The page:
I am teaching a few classes on Zoom, but they don’t pay as much. I’m making about enough money to cover groceries. But my expenses are really low. I started living really frugally after I got out of a long-term relationship about a year and a half ago. He and I were living together and splitting rent, and he made more money than I did. When we broke up and I moved out, I downsized a lot. I got the cheapest apartment I could find, with three roommates. My room is a shoebox with no windows, and I pay $850 a month. Now I’m even more careful with budgeting. I’m a vegetarian, and I eat a lot of soups. The rest of my money goes to rent, my phone bill, and that’s about it. I’m on Medicaid. I used to love buying makeup, but I don’t do that anymore. Nails, lipstick, upkeep — it’s just not necessary. At a yoga studio, you want to look presentable, but at home it doesn’t really matter.

I started doing birth work years ago, and obviously people are still having babies, but COVID has really changed that landscape. Now I’ve been offering my services virtually and mostly pro bono, especially to women of color and those from disadvantaged backgrounds and underserved areas. I do childbirth education, and teach women how to navigate the hospital environment and advocate for themselves. I helped one woman through her labor over the phone. Most women can’t afford to pay $2,000 for birth support, so I’ve been doing it mostly for free. It gives me a lot of purpose.

I don’t have a credit card or any consumer debt, but I do have a lot of student debt. Education is something I’m willing to invest in, but also, it’s so expensive. I went to undergrad at NYU and then medical school after that, although I didn’t complete my boards. I owe well over $200,000 in loans. My federal student loans are in forbearance until January, and my private student loans are in forbearance too. I just call them every month and say, “I’m still unemployed. Can we push this back?” I’m not sure how much longer that’ll work, though.

I’m definitely scared. I have moments of anxiety, and I’ll just cry. Even if yoga studios do open up at full capacity sometime in the next year, will people feel safe coming to class? And so many people have moved away, too. But even if I’m teaching a Zoom class with two people in it, I’m happy to see them. Every once in a while I’ll get an email from a student saying thank you for class, and that helps me mentally a lot.

“I do miss going to restaurants, and shopping sometimes, but I miss teaching more.” — Tamika, 35, yoga and fitness instructor

I started teaching yoga when I was 23, and for most of my 20s, I lived with my parents to save money. Now I live in an apartment in a house in upstate New York, and my rent is $900 a month. Before the pandemic, I was making about $50,000 a year. I would commute into the city about once a week to teach classes at a luxury corporate gym. I also had some private clients, and I was affiliated with a yoga studio that’s near where I live. I was teaching 15 to 20 classes a week, and because I didn’t have a lot of expenses, I was able to save money. I had about $30,000 put away.

When everything closed, my private clients pretty much disappeared, and my gym told all their employees to file for unemployment. It took a while to go through, but then in May I started getting about $700 a week in benefits. I didn’t realize that $600 of that was from the federal government until it stopped coming in August. Now I’m only getting about $100 a week, which doesn’t make any sense to me. I do my taxes every year, and based on my income in 2019, I should be getting more. I called them and resubmitted my forms, and they added $30. So now I’m getting about $130 a week. I called them again, and supposedly the federal government just added $300 a week back, but it hasn’t come through yet. It’s really frustrating. Even when you do get in touch with someone from the unemployment office, they don’t have answers. It doesn’t seem like anybody is getting what they’re supposed to.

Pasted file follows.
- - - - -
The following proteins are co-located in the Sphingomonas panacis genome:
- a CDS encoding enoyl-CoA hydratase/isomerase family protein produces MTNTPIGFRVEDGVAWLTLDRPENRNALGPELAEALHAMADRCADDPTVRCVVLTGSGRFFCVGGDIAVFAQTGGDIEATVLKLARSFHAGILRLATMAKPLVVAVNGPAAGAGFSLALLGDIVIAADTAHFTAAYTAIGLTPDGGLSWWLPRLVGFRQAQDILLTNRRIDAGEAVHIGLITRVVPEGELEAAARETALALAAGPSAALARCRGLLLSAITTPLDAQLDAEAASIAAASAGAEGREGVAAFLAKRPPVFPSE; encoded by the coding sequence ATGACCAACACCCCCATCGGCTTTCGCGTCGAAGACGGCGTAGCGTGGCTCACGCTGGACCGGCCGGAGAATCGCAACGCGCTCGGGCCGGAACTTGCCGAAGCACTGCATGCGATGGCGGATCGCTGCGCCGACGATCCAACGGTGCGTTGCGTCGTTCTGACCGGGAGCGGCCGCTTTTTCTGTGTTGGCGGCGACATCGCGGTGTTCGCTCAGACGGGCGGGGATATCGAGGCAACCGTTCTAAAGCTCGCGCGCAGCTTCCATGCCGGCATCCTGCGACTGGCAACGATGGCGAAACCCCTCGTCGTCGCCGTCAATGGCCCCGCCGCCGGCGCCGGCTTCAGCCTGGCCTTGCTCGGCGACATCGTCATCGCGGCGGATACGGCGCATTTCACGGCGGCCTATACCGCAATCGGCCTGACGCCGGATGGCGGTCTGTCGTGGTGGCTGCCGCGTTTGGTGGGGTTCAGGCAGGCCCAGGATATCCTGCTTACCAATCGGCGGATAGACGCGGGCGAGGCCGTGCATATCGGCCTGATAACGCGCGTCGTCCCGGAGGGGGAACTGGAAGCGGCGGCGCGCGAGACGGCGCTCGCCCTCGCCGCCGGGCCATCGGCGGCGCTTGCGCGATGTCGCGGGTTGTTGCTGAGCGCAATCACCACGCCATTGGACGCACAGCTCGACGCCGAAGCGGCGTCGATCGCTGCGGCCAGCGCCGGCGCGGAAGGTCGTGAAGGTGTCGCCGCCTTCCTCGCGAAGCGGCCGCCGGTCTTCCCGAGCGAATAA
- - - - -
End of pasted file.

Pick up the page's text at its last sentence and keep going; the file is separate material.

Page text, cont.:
Luckily, my landlord has been really great. In April, she emailed the whole building and said she wasn’t going to collect rent for the month, which was incredibly nice of her, but also necessary — I don’t know that any of us would have been able to pay it. In May, I started getting unemployment and I’ve been able to pay my rent since then. I still have a fair amount of savings left, and I’m lucky that I’m not in debt. But I am getting really scared now, just measuring out money for rent and gas and food and my car payment. That $30,000 will go pretty quickly if I’m not able to work. It’s not a lot, especially if there’s another shutdown. I was never teaching yoga to become a millionaire. I was just hoping to live somewhat comfortably, have food on the table and take care of myself.

To cut back on spending, I got rid of a lot of unnecessary stuff. I don’t buy clothes anymore, or takeout food. I cut all my subscriptions to TV and magazines. I don’t really buy alcohol anymore. I do miss going to restaurants, and shopping sometimes, but I miss teaching more. I loved being in a room packed with sweaty people, with the music going. I loved my job. I know a lot of teachers who are doing donation-based classes under the table, but I decided not to do that. I thought it would be better to stand with the studio I work with, rather than trying to go out on my own. To me, yoga is stronger when there’s community around it. So I’ve taught some online classes through my studio, and done some teacher trainings and workshops with them. But it’s a reduced price because it’s online, so it doesn’t pay much.

I’ve also been applying for other jobs, but it’s very hard to get hired, and nothing has worked out so far. I don’t want to feel like I’m just sitting around collecting unemployment. I’m trying to put myself out there, but I’m also just trying to take it month by month.

‘None of Us Know When We’re Going Back to Work’